Behold, below a gallery of my slow and painstaking coop building steps!
We wanted to eat yum (much cheaper eggs) and have chooks to look at (very delightful pastime) and feed scraps to…without the ravaged muddy ground, flies, CLEANING which goes with chooks.
Enter the composting chicken coop! Essentially what was needed was a chicken coop sitting on top of a compost bin within which all chicken poo fell into the compost, to be worked in (along with all the food and garden waste) by the chooks themselves.
- Build your compost bin. Ours is reclaimed concrete cinder blocks with sticks, stakes and mud crammed into the middle of them in an attempt to keep them together as one unit. Blocks were (VERY) mortar-y, this had to be chipped off to stack them straight-ish. On each corner I had one sturdy stake which sticks up for the structure of the coop to be attached to. Other than this, Im relying heavily on the weight of the coop to keep it all together on the blocks. In retrospect, buying a few more sturdy stakes would have let me sleep better on windy nights, but oh well.
Base size: 2.4m x 2m
Base cost: $40 for 80 blocks. Mud free. Stakes etc – scavenged.
- Plan, plan and plan some more. Clearly I didn’t do enough of this, even so, I spent a good 20 hours drawing, redrawing, thinking and rethinking this coop! Learning from past mistakes ive thought through all the attachments and fixings too to save money and time. If you’ve ever built anything you’ll know screws and nails and bolts and plates are poos for the budget. Ive scrapped one genuis time saver due to cost, but apart from that – ease is the steez here. Egg collection is closest to the house, a tube feeds feed from above egg collection to the sheltered bit (and holds enough for long weekends away), entering the coop is most convenient for compost collection, walls protect the chooks (and the garden) from prevailing winds, water collected from the roof was supposed to go straight to nipple drinkers, but this’ll have to be a good ole standard water dispenser for now, and roosting should be in the warmest spot at night – I havent made them an enclosed night-time spot, so we’ll see how this goes.
Planning time: 20hours+
- Prep your bits! I’ve used completely recycled bits for the wooden structure – all sourced from the backyard or the local dump. No detailed instructions here – its not too hard to figure out how to box something together and make it stay up is it? Ive got a solid 12mm ply back and 1/2 of each side is ply too, keeping the wind off the chooks, protecting them from hot summer afternoon sun and giving a bit of shade when needed. The roof is 1/2 corrugated iron, and half clear-ish plastic – light and shade. Nesting box sits to the side of the coop – just like standard fixed coop setups – no roosting on top = no poo to clean up and easy morning scrambles.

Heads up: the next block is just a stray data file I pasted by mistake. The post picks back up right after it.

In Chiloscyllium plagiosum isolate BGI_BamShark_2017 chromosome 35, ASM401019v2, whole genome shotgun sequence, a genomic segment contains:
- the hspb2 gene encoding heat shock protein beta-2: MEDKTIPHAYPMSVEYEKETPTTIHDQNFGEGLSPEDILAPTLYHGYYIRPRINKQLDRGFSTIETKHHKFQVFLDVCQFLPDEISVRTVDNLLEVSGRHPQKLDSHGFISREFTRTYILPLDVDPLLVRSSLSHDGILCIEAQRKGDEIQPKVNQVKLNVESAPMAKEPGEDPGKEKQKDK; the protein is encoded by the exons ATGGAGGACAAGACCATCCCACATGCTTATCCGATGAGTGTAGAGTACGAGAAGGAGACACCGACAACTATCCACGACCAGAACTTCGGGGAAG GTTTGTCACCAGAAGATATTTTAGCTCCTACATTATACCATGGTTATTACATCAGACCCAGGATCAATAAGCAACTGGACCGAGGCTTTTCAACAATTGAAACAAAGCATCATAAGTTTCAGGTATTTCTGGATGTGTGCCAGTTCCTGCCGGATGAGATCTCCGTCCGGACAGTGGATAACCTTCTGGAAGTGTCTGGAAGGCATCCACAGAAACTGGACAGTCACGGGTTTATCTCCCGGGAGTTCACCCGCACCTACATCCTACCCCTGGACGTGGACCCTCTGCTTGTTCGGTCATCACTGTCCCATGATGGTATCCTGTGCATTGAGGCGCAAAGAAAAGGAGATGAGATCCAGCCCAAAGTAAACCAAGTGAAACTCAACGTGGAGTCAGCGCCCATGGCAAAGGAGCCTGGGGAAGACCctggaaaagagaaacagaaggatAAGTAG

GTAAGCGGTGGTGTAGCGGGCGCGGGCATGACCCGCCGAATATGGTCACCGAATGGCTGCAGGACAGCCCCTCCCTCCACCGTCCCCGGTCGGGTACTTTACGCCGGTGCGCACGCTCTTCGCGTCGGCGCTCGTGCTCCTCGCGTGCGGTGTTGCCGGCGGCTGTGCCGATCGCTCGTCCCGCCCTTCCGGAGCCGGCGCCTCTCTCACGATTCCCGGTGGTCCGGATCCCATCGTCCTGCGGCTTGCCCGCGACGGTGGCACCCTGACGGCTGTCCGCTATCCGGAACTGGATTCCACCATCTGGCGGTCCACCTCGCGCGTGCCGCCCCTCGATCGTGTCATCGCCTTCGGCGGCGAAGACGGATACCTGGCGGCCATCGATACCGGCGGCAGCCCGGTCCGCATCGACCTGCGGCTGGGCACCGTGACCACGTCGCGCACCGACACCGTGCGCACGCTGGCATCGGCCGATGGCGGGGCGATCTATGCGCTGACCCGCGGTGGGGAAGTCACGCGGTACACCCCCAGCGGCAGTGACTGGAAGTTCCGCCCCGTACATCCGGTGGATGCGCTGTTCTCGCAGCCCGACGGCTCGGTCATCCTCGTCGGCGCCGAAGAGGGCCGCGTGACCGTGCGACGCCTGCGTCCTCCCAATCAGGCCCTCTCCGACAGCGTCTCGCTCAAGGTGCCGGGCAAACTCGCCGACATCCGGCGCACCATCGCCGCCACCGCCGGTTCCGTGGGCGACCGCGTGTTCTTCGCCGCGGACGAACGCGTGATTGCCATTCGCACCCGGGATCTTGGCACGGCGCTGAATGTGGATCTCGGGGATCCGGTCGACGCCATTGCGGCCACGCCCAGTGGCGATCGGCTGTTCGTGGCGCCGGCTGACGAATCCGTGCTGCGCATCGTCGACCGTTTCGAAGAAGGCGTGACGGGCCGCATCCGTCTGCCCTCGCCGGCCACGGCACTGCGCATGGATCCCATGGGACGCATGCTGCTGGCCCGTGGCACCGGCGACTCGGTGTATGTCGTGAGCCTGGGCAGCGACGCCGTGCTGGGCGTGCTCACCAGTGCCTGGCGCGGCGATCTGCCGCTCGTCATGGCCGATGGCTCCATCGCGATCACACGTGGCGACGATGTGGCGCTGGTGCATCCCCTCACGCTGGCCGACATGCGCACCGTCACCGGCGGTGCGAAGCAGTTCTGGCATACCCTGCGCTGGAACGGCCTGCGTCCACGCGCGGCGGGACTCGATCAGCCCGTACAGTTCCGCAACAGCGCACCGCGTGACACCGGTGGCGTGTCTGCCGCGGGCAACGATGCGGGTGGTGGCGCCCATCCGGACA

Its much easier to paint your wood before it goes up, doing it after = many many missed bits and much more time. Bleh!
Ply and Roofing: $187 (damn you roofing and ply! (and thats second hand!))
- Put your bits together! All this prep work meant our coop structure went up in one lovely sunny morning when the weather was finally cooperating.
- Net your ladies in! Make sure you’ve got all your gaps covered. We used netting, mud, wood and plants to gap proof! Nothing more annoying than being woken up by alarmed squawking coz a ratty came for a midnight snack!
- Panic about how you’re going to come up with 5 cubic metres of compost! You dont have to start off with a full pile, but you should have stuff at least 1/2m deep in that baby! Ive been piling it up whilst laborious brick laying went on, but am still nowhere near! Will have to buy hay, and have begged our neighbourly lawn man to drop off his clippings to us too. Other than that, better mow the lawns, chop the agapanthus, scavenge green waste from the dump and volunteer to do some neighbourly weeding! Oh, and eat more vegetables!
- Get yoself some teenage henny pennies! Theres a local factory farm supplier who does them for $15 each, otherwise I can shell out $25 on petshop ones! Im worried the factory ones will have no beaks and need a lot of education re: roosting etc, BUT having committed to spend no more than one years worth of eggs on this…an extra $50 defo doesn’t work!
- Make your coop real purdy! Mural op anyone? Im planning a grass and chicken theme…but it’ll be better than it sounds:P